limitation by accepting the DVD players digital output for all types of DVD soundtracks.

These processors automatically (or via a user-control switch) accommodate whatever format

is camed by the Dolby Digital data-stream, be it discrete 5.1, matrixed Dolby Surround, or

"Though we've just begun our serious evaluation of the DVD format, the first batch of titles

we received from Warner® is an interesting mix of the above possibilities. If you look at the

fine print on the bottom rear of a DVD box, you II see what amounts to a thinly disguised

code in probably the smallest legible typeface Wrner could find."

Dolby Surround 5.1 = discrete surround

Dolby Surround Stereo = matrix surround

Dolby Digital = mono

[All DVDs can be decoded through a Circle Surround decoder. Ed.]
One word of reassurance for those without 5.1 channel Dolby Digital replay equipment:

aside from any two-channel Dolby Surround mixes that may be recorded on DVD and are

handles as discussed above, all current players can also internally process the 5.1 channel

tracks, when present, to reduce them to two-channel (LT/RT) Dolby Surround (matrix, ed.)

mix. This mix is then decoded (it s still in AC-3 form), converted to analog, and routed to the

player s analog outputs. These two analog output channels may then be fed to your matrix

surround processor and converted for replay in the same manner as any matrixed material.
A number of listening tests have been performed comparing the Circle Surround 5-2-5 matrix

decoder (in Video Mode) against the 5.1 channel discrete digital decoders. The worst result

was a draw using a DVD during a shoot-em-up segment of Eraser. All other segments of

movies compared, using both DVDs and laserdiscs, the Circle Surround 5-2-5 decoder was

the clear preference.
There was no contest involving music sources. The Circle Surround 5-2-5 Music Mode did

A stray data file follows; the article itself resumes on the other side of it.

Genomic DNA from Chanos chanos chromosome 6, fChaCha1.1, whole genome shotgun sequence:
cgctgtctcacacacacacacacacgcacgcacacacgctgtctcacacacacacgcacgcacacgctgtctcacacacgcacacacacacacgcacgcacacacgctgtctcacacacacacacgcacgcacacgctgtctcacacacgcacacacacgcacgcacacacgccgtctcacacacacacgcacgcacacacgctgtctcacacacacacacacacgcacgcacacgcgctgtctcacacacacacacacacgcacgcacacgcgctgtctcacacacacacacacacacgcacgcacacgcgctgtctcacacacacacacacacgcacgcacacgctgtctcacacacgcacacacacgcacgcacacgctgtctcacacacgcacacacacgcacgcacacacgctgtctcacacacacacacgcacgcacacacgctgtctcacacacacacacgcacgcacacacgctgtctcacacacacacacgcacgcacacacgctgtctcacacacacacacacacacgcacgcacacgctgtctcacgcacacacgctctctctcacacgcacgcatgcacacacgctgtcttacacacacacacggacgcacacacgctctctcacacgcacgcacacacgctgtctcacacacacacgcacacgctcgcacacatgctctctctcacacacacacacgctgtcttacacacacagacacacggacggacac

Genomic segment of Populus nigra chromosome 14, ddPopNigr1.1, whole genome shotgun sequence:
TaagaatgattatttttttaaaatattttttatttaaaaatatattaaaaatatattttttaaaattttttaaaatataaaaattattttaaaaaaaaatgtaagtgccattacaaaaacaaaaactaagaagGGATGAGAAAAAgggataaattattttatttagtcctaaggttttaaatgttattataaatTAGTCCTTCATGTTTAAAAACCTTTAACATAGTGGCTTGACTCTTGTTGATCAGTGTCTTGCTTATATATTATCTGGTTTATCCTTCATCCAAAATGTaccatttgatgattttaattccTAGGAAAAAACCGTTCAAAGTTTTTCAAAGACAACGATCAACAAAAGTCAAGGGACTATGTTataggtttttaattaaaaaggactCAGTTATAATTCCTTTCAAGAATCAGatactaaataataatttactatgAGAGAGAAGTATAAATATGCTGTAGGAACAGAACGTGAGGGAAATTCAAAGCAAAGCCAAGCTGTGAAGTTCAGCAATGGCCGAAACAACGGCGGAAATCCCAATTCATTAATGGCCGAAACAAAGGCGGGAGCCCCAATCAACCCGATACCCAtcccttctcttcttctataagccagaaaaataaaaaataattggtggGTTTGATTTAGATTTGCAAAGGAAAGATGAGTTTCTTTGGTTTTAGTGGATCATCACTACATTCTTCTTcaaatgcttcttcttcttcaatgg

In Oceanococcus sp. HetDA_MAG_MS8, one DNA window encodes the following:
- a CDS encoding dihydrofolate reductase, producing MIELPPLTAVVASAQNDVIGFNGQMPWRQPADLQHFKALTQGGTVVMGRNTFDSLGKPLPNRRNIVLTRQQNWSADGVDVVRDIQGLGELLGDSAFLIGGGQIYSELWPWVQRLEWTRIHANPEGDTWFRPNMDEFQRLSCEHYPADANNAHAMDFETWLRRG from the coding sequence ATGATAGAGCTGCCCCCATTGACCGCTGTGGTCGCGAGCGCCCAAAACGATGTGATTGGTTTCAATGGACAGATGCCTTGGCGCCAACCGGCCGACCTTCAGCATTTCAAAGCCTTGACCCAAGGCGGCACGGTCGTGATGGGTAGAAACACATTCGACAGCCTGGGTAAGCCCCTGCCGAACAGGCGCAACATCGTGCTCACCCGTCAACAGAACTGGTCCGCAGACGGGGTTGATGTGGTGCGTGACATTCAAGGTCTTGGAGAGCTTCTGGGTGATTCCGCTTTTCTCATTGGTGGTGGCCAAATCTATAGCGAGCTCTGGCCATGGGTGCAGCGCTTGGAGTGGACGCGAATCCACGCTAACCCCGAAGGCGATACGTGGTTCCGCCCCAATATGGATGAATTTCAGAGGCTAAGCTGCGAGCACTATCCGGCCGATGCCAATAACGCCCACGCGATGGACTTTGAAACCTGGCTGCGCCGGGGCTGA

maintain the same frontal imaging contained in two-channel stereo recording, but the

listeners heard a hard center channel (without the image collapsing into the mono) and the

full bandwidth, stereo surround channels reproducing the non-coherent ambience contained

in the music. Using encoded music, it is possible to hear true stereo from the surround Left

and Right channels.

Both modes produced a sonic environment that enveloped the listeners with sound that even

made converts of hardcore stereophiles. The lack of image wandering caused by the

dedicated dominant center channel of all 4-2-4 systems was a real attention grabber. Even

though some listeners couldn’t verbalize what they heard, they all agreed on the superiority

of the Circle Surround 5-2-5 technology.
Richard Hardesty in review of the Circle Surround technology in Wide Screen Review wrote,

with this level of spatial accuracy and freedom from coloration available from a matrix

device, it brings into question the need for discrete multi-channel systems, especially those

that require substantial data reduction. . .

It effectively demonstrated the system s ability to place sound precisely, anywhere in a

380° degree circle with complete imaging between any two-speaker pairs including the left

and right rears.